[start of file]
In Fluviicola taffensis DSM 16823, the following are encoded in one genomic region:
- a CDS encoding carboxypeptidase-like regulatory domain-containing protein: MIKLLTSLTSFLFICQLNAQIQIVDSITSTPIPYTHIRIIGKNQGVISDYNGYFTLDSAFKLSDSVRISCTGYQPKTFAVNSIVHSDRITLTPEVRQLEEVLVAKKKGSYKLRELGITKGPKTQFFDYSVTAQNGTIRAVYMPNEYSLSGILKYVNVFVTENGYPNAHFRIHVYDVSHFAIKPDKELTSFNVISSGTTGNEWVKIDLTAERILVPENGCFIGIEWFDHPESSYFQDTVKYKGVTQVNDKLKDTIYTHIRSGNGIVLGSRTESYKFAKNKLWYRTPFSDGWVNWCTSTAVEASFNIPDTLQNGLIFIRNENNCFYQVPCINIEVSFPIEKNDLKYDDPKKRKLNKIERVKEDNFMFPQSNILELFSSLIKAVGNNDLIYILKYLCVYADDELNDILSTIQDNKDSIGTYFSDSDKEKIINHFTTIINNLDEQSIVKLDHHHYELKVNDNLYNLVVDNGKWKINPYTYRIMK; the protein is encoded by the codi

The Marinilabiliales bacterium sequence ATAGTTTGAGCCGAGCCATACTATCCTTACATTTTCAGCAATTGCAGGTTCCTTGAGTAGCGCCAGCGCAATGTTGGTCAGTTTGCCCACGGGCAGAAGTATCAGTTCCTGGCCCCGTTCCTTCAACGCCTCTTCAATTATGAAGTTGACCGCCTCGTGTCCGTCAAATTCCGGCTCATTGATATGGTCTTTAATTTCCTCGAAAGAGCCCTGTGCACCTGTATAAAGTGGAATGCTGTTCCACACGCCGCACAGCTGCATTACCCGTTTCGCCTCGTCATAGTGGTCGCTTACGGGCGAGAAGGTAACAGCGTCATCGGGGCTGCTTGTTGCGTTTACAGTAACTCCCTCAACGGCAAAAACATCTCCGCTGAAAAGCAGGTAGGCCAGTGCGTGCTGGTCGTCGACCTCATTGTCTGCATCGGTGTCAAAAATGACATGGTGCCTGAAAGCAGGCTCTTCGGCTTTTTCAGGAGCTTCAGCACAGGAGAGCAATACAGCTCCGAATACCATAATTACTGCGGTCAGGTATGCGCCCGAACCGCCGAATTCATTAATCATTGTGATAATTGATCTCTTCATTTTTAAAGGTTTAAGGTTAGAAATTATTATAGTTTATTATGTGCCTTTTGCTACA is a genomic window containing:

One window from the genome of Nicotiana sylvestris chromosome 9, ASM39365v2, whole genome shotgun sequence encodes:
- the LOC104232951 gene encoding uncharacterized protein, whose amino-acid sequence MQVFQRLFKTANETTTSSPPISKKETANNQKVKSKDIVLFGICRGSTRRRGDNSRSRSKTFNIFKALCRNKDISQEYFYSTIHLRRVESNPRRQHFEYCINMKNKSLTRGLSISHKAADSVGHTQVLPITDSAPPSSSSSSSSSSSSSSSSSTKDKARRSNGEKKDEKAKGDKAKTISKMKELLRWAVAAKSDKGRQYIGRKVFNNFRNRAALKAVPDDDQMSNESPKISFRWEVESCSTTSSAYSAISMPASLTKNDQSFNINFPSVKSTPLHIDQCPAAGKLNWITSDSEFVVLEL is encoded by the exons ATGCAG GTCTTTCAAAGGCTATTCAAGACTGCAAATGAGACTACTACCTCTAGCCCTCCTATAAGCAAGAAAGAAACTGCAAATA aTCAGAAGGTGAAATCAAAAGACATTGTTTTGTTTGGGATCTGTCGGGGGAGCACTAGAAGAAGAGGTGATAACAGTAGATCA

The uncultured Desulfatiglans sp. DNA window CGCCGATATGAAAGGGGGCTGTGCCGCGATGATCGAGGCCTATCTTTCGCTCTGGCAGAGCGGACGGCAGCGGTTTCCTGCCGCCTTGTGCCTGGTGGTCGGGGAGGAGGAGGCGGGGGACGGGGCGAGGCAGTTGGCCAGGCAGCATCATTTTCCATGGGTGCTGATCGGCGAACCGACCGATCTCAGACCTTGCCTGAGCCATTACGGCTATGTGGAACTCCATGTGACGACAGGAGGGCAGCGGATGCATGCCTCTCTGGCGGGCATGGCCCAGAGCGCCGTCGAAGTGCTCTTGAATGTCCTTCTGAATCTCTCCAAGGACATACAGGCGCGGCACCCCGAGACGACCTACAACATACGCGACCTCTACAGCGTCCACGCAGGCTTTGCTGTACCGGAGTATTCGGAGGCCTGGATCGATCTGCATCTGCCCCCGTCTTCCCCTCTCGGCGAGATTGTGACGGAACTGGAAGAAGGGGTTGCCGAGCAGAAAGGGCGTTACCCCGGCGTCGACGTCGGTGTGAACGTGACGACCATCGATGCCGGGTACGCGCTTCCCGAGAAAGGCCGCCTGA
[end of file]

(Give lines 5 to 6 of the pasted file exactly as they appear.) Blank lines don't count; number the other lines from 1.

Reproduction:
- the LOC104232951 gene encoding uncharacterized protein, whose amino-acid sequence MQVFQRLFKTANETTTSSPPISKKETANNQKVKSKDIVLFGICRGSTRRRGDNSRSRSKTFNIFKALCRNKDISQEYFYSTIHLRRVESNPRRQHFEYCINMKNKSLTRGLSISHKAADSVGHTQVLPITDSAPPSSSSSSSSSSSSSSSSSTKDKARRSNGEKKDEKAKGDKAKTISKMKELLRWAVAAKSDKGRQYIGRKVFNNFRNRAALKAVPDDDQMSNESPKISFRWEVESCSTTSSAYSAISMPASLTKNDQSFNINFPSVKSTPLHIDQCPAAGKLNWITSDSEFVVLEL is encoded by the exons ATGCAG GTCTTTCAAAGGCTATTCAAGACTGCAAATGAGACTACTACCTCTAGCCCTCCTATAAGCAAGAAAGAAACTGCAAATA aTCAGAAGGTGAAATCAAAAGACATTGTTTTGTTTGGGATCTGTCGGGGGAGCACTAGAAGAAGAGGTGATAACAGTAGATCA

The uncultured Desulfatiglans sp. DNA window CGCCGATATGAAAGGGGGCTGTGCCGCGATGATCGAGGCCTATCTTTCGCTCTGGCAGAGCGGACGGCAGCGGTTTCCTGCCGCCTTGTGCCTGGTGGTCGGGGAGGAGGAGGCGGGGGACGGGGCGAGGCAGTTGGCCAGGCAGCATCATTTTCCATGGGTGCTGATCGGCGAACCGACCGATCTCAGACCTTGCCTGAGCCATTACGGCTATGTGGAACTCCATGTGACGACAGGAGGGCAGCGGATGCATGCCTCTCTGGCGGGCATGGCCCAGAGCGCCGTCGAAGTGCTCTTGAATGTCCTTCTGAATCTCTCCAAGGACATACAGGCGCGGCACCCCGAGACGACCTACAACATACGCGACCTCTACAGCGTCCACGCAGGCTTTGCTGTACCGGAGTATTCGGAGGCCTGGATCGATCTGCATCTGCCCCCGTCTTCCCCTCTCGGCGAGATTGTGACGGAACTGGAAGAAGGGGTTGCCGAGCAGAAAGGGCGTTACCCCGGCGTCGACGTCGGTGTGAACGTGACGACCATCGATGCCGGGTACGCGCTTCCCGAGAAAGGCCGCCTGA